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Mirror on the wall, what do you see?

August 30, 2015

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When I turned fifteen, I became increasingly obsessed with my looks. My lust for perfection was not only putting pressure on me, it was also derailing me from the things that matter. Prior that, I had spent all my life being “one of the boys”, playing hide-and-seek in the woods, climbing trees, feeding our dogs, milking cows and riding horses. All of a sudden, I cared about staying thin, looking pretty and smelling nice. It was as though an alien had taken over my life, my brothers and I instantly grew apart. My family wasn’t enjoying this new me, neither was I. I don’t know if they knew this but, I was just as confused as everyone about my new-found personality. I became incredibly moody, emotional (for no reason) and in many ways, I became selfish. I remember one Friday my mother gave me her card to buy clothes for my little brother who was going on a school trip but I selfishly used some of that money to purchase clothes for myself and justified it to my mother (Although she never said much about my stunt, I felt my mother’s disappointment. That was one of those days I broke her trust). I was a typical teenager; everything was about me!

As my relationship with my family members deteriorated because of my attitude, I turned to friends, magazines and TV shows for relevance and importance. My parents tried reaching out to me on various occasions to no avail. Although we all lived under the same roof, I kept to myself, I barely spoke to anyone at home. I’d spend hours planning outfits (not that I went out much, they wouldn’t allow me to), watching TV, writing in my journal or simply doing my homework. Oh, by the way, I hated being interrupted from this “important” work. Even then, my parents respected me enough to grant me some space.

In the midst of all that unpleasantness, something happened that year that I had never given much thought to until recently. My mother decided that it was time to renovate our home and so our humble abode got a fresh look which we all appreciated (and it gave us something to talk and be excited about). A few days before completion, the guys who were working on the house accidentally broke our full length bathroom mirror into a million pieces. I was (obviously) deeply upset by this. Although they offered to replace the mirror, my mother kindly declined and insisted that we hardly used that mirror. I was livid because (I believed she knew that) my hours were spent in front of that mirror. These guys had officially gotten away with a crime in my books. But my mother is not the kind of woman one argues with so I cut my losses and accepted defeat. I had to settle for the two dressing table mirrors in the house (yes, we had dressing tables then and no, the mirrors were not big enough, a teenage girl’s heartache).
A few weeks later, my mother presented me with a gift for my birthday (sadly, it was not a mirror) and with it came a card that read, “You are beautiful because you’re my love”. The other words were easy to miss because they were printed in a small font, but what stood out was the word “Love”, written in bold capital letters. Guess where my mother stuck that card? Where the bathroom mirror used to be. I didn’t know whether to smile at her sweet gesture or to be annoyed because she had ignored my request. Secretly, I smiled. I must admit my frustration though every time I rushed to the bathroom to use the mirror only to be greeted by the big “LOVE” on the wall. As the weeks and months went by, that card eventually wore out and was thrown away. We all forgot about it. And we got used to not having a bathroom mirror after that, for some odd reason, that stopped being something we (I mean, I) needed.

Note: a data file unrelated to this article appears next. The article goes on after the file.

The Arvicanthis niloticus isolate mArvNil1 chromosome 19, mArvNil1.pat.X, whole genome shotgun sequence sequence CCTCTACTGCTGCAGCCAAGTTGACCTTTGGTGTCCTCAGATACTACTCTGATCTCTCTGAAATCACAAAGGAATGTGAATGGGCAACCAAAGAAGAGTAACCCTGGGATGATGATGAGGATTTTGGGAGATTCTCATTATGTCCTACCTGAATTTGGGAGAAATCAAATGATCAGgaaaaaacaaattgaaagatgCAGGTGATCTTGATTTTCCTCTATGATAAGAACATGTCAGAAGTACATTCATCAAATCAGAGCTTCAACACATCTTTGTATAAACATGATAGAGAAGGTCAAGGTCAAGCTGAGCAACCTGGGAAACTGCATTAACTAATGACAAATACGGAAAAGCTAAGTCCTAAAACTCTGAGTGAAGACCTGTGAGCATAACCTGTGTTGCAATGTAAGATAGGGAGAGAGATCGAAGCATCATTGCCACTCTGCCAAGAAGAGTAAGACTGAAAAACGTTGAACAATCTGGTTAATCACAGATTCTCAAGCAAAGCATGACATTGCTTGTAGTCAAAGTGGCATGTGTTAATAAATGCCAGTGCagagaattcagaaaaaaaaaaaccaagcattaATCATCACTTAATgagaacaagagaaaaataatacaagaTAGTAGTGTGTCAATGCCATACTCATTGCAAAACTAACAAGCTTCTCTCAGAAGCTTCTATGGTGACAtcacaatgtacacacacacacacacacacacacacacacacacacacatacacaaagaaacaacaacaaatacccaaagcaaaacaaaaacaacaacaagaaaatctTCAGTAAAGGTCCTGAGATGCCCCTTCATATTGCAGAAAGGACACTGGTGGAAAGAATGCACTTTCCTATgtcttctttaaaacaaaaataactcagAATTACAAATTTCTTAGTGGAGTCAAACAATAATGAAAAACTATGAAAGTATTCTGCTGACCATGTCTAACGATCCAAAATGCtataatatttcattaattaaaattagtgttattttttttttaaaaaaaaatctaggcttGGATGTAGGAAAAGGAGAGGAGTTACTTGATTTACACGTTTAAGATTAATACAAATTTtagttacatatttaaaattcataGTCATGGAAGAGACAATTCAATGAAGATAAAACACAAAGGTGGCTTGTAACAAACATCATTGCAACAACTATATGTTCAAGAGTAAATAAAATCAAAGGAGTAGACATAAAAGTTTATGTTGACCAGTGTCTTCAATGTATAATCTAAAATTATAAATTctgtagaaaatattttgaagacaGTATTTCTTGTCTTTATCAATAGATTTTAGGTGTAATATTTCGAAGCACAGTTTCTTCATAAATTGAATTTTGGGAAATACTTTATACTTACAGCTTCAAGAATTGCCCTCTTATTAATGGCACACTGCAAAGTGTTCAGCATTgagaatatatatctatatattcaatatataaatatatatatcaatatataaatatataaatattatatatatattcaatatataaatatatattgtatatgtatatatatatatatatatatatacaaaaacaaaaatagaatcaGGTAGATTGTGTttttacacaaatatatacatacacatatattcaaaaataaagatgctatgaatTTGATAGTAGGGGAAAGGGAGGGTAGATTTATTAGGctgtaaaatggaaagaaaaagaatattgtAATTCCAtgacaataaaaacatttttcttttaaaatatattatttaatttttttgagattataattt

It’s twelve years later now and thankfully I’m closer to my family members than ever (and we still don’t have a mirror in the bathroom).
While I was shopping with my mom a month ago, we came across some beautiful paintings and nice wall art, I immediately fell in love with one of the pieces. The piece in particular captured my attention, it was a big, colorful, square board that simply read: LOVE. I bought it at once. And it fitted perfectly in our bathroom, in the same spot that once occupied our mirror. And my mother was deeply touched because she had always wanted me to see what she saw when she looked at me- love. Not pimples, scars and imperfection. All I ever saw in the mirror during my teenage years was how much I needed to be less of myself and more of what society told me beauty was. I didn’t see love~ let alone feel it within myself. And my mother helped by adjusting my view, she reflected back to me what she was~ love.
This is something that happened in my life that I didn’t think much of but now that I’m older, I realize its impact on my life and how I see myself. Through her life choices and the grace with which she carries herself, my mother taught me to value, love, and respect myself. She taught me to look at myself through the eyes of truth; and that is, I am beautiful because I am an original, unlike any other. How do you see yourself? Are you aware of what makes you beautiful or are you overwhelmed by your imperfections? Maybe it’s time to exchange mirrors that reflect flaws with those that reflect the truth of your beauty, uniqueness and originality.

 

Sometimes when life takes its toll on me, I forget that I’m beautiful, strong, smart or talented, and my mother still reminds me that I’m beautiful because I’m her love… I never get tired of being my mother’s love. She’s my mirror that reflects the things I need to see. I hope you have such a mirror!

 

Love and light to you,
Nono Cele
Tweet me: @Nono_Cele
Email me: nono@nonocele.co.za

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